Leopard 2 Problems? The governments of Denmark and the Netherlands have had to reverse course on their pledge to supply Ukraine with German-made Leopard 2 main battle tanks (MBTs). Dutch Prime Minister Mark Rutte announced on Wednesday that the only tanks that could be provided were those leased from Germany, and it was decided it wasn’t a feasible option.
Both countries will, however, continue to commit financial resources to refurbish approximately 100 Leopard 1 MBTs that are now in storage in Germany.
German Defense Minister Boris Pistorius has indicated that the Western allies are struggling to gather enough Leopard 2s to equip the two full battalions as promised.
In addition, only Portugal has joined Germany in pledging to send the most advanced A6 variant to Ukraine, Bloomberg reported.
Ukraine is still on track to receive between 120 and 140 modern Western MBTs in the first wave, but that falls short of the 300 to 500 tanks that Ukrainian President Volodymyr Zelensky has said would be needed for any coming offensive.
Russian Tank Force Cut Down
The good news for Ukraine is that Russia has far fewer MBTs in service. According to data from the International Institute for Strategic Studies (IISS) this week, the Kremlin is now estimated to have lost almost half of its best tanks during its invasion of Ukraine, which began nearly one year ago.
That has included a significant number of its modernized T-72B3 and T-72B3M MBTs, and as a result, Moscow has been forced to increasingly rely on its older “stored weapons” dating back to the Cold War. Production of new tanks has been slow, and can’t possibly keep up with the losses.
Even as older Soviet-era MBTs are put back into service, Russia could struggle to maintain its armored forces on the frontlines.
“They’re producing and reactivating nowhere near enough to compensate for those loss rates.
Their current armoured fleet at the front is about half the size it was at the start of the war,” said Henry Boyd, research fellow at the IISS.
The number of tanks employed by the Russian Army on the front has been reduced by 38 percent – from an average of 2,900 tanks to 1,800. Large numbers of the most advanced Russian tanks were lost in the early fighting, due in part to Russian over-optimism as Moscow expected little resistance.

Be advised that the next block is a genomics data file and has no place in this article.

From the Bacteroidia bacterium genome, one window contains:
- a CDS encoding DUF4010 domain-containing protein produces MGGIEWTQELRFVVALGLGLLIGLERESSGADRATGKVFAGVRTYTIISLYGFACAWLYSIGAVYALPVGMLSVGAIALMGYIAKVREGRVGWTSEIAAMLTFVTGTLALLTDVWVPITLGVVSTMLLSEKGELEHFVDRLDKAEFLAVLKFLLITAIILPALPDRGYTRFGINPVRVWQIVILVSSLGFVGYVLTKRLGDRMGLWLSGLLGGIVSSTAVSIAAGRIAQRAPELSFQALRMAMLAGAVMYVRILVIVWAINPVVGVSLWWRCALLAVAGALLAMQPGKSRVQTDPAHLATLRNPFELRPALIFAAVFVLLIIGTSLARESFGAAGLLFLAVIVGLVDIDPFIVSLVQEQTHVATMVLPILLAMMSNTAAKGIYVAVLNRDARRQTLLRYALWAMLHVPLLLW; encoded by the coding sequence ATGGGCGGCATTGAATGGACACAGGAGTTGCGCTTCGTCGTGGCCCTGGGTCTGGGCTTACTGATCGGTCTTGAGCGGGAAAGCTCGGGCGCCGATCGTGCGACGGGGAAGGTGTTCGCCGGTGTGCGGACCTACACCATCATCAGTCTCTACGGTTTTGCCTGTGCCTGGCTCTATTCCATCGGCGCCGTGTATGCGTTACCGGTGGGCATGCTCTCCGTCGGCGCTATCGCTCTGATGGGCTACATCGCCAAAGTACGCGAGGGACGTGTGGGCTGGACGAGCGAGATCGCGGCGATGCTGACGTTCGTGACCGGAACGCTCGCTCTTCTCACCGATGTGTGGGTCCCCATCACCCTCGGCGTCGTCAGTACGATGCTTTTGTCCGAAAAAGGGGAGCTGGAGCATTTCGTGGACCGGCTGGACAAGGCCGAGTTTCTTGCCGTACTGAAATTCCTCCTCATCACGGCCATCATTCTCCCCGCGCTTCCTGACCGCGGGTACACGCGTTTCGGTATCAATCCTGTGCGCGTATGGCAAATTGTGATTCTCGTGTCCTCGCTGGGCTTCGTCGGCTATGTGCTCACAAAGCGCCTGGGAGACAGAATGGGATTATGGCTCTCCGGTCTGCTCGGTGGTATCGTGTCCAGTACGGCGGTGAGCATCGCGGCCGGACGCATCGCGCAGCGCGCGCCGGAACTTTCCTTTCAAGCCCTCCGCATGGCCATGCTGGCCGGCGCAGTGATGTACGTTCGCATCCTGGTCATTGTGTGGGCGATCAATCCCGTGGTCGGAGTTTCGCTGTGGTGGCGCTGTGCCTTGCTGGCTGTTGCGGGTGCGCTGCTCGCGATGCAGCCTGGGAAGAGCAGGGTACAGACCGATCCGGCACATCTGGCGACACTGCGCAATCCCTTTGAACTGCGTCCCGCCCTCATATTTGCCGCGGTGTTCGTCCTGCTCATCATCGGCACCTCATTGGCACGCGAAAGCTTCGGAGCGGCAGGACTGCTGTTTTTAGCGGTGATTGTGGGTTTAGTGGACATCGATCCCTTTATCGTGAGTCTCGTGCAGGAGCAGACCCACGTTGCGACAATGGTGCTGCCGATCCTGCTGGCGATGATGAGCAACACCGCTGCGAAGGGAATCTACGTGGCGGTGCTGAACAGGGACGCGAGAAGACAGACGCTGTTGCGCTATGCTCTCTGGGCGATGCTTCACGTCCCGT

Russian troops had been led to believe that they’d be welcome as liberators and arrived with dress uniforms for planned parades.
Instead, large numbers of tanks and armored vehicles moving in convoys were destroyed on roads north of the capital city of Kyiv.
Ukraine is believed to have lost fewer tanks in the fighting – while it has replenished its stockpiles by repairing and refurbishing those abandoned Russian tanks. Yet, even as Russia has begun an offensive, the war has largely bogged down.
“On the strategic level, the war in Ukraine is currently at a stalemate,” added Barry. “We can expect another bloody year ahead, with action-reaction tactics by both sides.”
Ukraine desperately needs more Western MBTs and other vehicles for its expected spring offensive.
Kyiv has said it would need enough hardware to form 10 armored brigades, but based on what it will receive, it will have to settle for just one-quarter of that number.
“It is not clear the Kyiv has enough combat power to rapidly eject Russian forces,” Barry noted.
A bloody year ahead indeed.
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Author Experience and Expertise:
A Senior Editor for 19FortyFive, Peter Suciu is a Michigan-based writer. He has contributed to more than four dozen magazines, newspapers, and websites with over 3,200 published pieces over a twenty-year career in journalism. He regularly writes about military hardware, firearms history, cybersecurity, politics, and international affairs. Peter is also a Contributing Writer for Forbes and Clearance Jobs. You can follow him on Twitter: @PeterSuciu.